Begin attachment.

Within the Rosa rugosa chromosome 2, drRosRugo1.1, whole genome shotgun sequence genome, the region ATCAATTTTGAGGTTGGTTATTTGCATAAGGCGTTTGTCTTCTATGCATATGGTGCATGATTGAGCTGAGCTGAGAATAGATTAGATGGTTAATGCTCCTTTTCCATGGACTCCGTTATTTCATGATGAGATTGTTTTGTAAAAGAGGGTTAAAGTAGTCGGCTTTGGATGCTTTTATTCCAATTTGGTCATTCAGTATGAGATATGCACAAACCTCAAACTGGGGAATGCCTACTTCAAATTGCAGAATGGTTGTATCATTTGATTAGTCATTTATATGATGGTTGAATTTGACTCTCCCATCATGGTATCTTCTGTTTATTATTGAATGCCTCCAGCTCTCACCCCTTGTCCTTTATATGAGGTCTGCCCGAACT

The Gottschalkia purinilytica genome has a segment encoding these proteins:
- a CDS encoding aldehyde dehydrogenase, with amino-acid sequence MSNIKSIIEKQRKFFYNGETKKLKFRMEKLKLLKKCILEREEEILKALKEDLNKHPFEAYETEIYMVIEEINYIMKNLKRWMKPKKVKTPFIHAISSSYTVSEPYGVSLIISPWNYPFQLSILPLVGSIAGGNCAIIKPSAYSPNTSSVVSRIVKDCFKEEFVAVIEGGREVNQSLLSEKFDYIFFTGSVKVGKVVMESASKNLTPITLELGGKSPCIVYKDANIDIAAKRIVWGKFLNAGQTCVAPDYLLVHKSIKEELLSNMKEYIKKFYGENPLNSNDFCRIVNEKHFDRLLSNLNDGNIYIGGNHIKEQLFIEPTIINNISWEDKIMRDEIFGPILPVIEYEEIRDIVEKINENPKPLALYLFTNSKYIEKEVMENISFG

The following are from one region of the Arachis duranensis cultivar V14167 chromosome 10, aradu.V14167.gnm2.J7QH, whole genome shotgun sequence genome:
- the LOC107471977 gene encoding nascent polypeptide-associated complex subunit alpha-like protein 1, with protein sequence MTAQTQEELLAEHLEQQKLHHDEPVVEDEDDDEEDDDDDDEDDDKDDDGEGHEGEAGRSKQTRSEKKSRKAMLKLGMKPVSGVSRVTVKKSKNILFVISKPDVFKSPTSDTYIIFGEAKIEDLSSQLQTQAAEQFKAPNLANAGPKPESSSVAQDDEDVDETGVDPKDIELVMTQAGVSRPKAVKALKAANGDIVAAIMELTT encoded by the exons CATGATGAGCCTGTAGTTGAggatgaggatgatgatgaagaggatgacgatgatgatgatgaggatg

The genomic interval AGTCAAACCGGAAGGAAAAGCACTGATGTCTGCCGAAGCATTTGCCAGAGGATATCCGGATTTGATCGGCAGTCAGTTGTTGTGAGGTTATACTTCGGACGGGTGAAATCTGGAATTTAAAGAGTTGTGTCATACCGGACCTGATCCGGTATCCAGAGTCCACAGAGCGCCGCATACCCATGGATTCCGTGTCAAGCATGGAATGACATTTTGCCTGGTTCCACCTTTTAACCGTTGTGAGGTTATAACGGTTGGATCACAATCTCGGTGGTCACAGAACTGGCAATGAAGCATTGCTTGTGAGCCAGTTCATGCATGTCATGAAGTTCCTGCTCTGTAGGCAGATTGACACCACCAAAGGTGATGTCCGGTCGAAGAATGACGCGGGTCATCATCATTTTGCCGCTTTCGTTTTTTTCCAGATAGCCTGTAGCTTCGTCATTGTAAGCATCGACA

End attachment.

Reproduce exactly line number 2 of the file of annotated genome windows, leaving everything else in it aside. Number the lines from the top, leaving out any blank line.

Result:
The Gottschalkia purinilytica genome has a segment encoding these proteins: